Terror arrives at the one place we all feel safest in this taut psychological thriller starring Natasha Henstridge. When a wealthy woman and her stepson are targeted by a trio of expert thieves in their remote mansion, her only form of help comes from a call with a security systems specialist. But as the intruders become increasingly hostile and the connection wavers, will she trust him to be her eyes and navigate her to safety?
February 1, 2016
Natasha Henstridge as Chloe
Jason Patric as Mike
I’ll keep this one remarkably brief, as the film is absurdly disappointing, and has no pulse whatsoever: It’s about a wife stuck in a troubled marriage who’s forced to rely on instinct, an impressive security system and one telephone operator to ensure she and her son survive a home invasion.
That’s a paper thin synopsis, and it mirrors the film itself, which offers absolutely nothing in the way of creativity. In fact, the movie really doesn’t offer much of anything. It’s about as dull and flat as one could imagine. There’s an attempt or two to liven things up with little twists, but they miss the mark, and by the time they work their way into the picture you’ll be lucky to be conscious. Seriously, the one thing this flick is almost guaranteed to do is put you to sleep.
Even the title of the film is yawn-inducing.
Natasha Henstridge puts some effort into her work, and she’s almost successful in making the viewer care about Chloe, the victim of the tale. Her relationship with her mouthy preteen makes for a few relatively interesting exchanges, but outside of the first act that’s an angle of the film that generally goes neglected. The other “big” player of the film is Jason Patric, who handles the role of the telephone operator for the security company that provides service for Chloe’s lavish crib. As a huge Patric fan it breaks my heart to tell you he really… well, he phones this performance in. Seriously, you’d be hard pressed to find another film starring Jason Patric in which he looks less interested. That’s disappointing, but it’s easy to understand why Patric didn’t invest a hint of effort: he read the script.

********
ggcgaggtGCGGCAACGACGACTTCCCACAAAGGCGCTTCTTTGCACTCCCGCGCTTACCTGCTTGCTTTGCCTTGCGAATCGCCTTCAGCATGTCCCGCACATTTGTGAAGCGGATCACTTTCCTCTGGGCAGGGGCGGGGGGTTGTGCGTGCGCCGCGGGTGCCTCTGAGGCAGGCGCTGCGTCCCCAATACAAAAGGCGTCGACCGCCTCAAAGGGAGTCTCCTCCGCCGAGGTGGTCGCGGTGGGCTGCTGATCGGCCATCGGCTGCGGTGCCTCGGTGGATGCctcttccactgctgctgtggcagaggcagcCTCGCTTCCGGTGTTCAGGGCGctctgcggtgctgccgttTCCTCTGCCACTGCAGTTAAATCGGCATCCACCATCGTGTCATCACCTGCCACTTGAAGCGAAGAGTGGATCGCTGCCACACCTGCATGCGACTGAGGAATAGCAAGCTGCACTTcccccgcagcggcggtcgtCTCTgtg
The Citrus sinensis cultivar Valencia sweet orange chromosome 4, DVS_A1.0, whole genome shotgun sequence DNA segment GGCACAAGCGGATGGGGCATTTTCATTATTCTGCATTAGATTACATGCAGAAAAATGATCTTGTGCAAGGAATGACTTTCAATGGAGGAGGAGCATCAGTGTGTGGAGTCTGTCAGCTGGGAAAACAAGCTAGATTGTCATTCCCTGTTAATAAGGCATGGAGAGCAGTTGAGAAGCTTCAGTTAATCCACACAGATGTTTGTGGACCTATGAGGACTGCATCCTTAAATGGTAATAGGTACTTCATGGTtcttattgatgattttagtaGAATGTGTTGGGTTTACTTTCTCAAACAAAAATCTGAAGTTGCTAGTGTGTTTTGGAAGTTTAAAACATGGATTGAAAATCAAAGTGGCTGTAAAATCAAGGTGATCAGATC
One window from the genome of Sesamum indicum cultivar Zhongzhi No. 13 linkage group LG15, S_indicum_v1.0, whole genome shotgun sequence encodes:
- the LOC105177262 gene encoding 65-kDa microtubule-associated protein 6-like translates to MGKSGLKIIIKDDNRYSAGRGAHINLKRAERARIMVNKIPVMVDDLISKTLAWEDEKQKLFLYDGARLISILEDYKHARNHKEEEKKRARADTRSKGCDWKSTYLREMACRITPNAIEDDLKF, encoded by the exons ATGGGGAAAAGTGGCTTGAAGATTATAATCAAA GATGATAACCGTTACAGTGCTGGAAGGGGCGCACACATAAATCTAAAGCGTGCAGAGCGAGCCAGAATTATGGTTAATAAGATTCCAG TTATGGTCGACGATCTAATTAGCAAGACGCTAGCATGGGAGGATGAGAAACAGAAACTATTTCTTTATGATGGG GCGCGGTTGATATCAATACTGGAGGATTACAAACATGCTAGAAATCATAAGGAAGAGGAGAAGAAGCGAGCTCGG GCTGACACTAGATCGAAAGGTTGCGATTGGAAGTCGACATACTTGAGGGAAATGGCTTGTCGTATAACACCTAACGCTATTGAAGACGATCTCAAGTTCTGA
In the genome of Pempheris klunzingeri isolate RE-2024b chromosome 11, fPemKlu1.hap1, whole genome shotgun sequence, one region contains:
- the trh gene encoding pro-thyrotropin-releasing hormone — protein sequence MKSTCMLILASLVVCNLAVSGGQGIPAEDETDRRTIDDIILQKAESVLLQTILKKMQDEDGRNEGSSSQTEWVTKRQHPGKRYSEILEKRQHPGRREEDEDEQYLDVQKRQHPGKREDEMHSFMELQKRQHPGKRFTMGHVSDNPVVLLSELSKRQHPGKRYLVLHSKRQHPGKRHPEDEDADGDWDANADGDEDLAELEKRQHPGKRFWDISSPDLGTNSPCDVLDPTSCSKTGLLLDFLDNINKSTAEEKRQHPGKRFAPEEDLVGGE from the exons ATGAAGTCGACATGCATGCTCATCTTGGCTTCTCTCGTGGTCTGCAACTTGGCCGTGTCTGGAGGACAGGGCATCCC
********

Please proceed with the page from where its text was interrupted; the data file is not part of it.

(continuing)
You know a film is pretty dreadful when you have trouble even talking about it. That’s what Home Invasion was, a painfully boring viewing experience and a picture I’d care to never think or speak about again. If you’d like to avoid throwing 90 minutes of your life away, avoid Home Invasion. Watch Panic Room, instead – that’s what the film tries, and fails (miserably), to be.